Warner finds a way to exorcise spin demons
Australian stand-in skipper David Warner found a unique way of coming to grips with spin bowling on the sub-continent.
Ahead of the fourth ODI in Dambulla the left-hander ended his pre-game net session by facing a battery of deliveries right-handed.
The opener was not having a lark at all but rather was looking to improve his reverse sweep, in an effort to combat the spin demons that had plagued him in Sri Lanka.
Warner told cricket.com.au: “That was myself trying to battle my own demons, to see if I can still play the game of cricket.
“I’d lost the plot the last week and a half, it’s been challenging trying to get the ball out of the middle of the bat.
“I’m trying to work on a lot of things which is hitting through the ball and I just felt I needed to practice the reverse (sweep).
“And when I do practice the reverse sweep, I tend to bat right handed just to get my head over my front leg and really extend out, because when you reverse you need to do that.”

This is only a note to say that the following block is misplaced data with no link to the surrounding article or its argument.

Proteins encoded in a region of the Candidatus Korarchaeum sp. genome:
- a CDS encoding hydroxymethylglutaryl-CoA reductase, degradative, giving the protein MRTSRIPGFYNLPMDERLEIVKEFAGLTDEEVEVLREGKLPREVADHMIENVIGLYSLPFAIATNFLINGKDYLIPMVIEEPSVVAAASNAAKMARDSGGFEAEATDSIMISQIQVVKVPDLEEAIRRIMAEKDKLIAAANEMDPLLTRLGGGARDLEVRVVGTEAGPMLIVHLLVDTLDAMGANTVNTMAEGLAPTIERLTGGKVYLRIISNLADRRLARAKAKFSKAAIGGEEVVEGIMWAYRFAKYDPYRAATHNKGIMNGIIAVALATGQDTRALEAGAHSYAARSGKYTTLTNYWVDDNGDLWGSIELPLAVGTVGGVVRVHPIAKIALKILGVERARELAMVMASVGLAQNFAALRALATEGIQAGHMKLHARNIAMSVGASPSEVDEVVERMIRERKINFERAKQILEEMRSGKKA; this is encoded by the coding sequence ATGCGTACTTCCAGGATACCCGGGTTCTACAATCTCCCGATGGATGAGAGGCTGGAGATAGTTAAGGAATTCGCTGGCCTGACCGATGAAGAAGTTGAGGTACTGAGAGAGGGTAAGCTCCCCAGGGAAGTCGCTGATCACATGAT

The exercise didn’t immediately bear fruit with Warner being bowled for 19 by left-arm orthodox bowler Sachith Pathirana.
Fittingly though Warner came full circle at Pallekele where Australia’s spin troubles first reared their heads, with the opener scoring 106 from 126 balls.
In doing so the aggressive left-hander became the first Australian to score an ODI century in Sri Lanka.
Warner believes the tour has taught him a lot about the game and hopes to use it as a platform for growth both on and off the field.
Speaking of his time in Sri Lanka and taking on the captaincy, Warner said: “I’ve learned a lot about myself more than cricket.
“I think it’s quite challenging when you’re used to being in form across all three formats and then coming to the subcontinent and not being able to put the runs on the board because the wickets are challenging.
“You have to think outside the box.
“That’s one thing I’ve really tried to learn on the way (in Sri Lanka), and it’s been tough.
“I’ve learned about myself that you can’t go away from what your plans are, and my plans are still trying to take it to the bowlers.
“But when I look back at the Test series there’s a couple of things I could have done different.
“I can go back and work on that, pending selection, going forward to India.
“There’s certain things that I might need to keep backing, and that might be sweeping and reverse sweeping.
“We do it in the one-day format and the Twenty20 format, and that might be a way that I have to score in Test matches.
“At the end of the day, you have to keep backing yourself and the way to keep scoring runs for me might have to be that instead of defending all the time.
“Because I am a believer that if a bowler gets six balls (in an over) at you, then one of them has got your name on it.”
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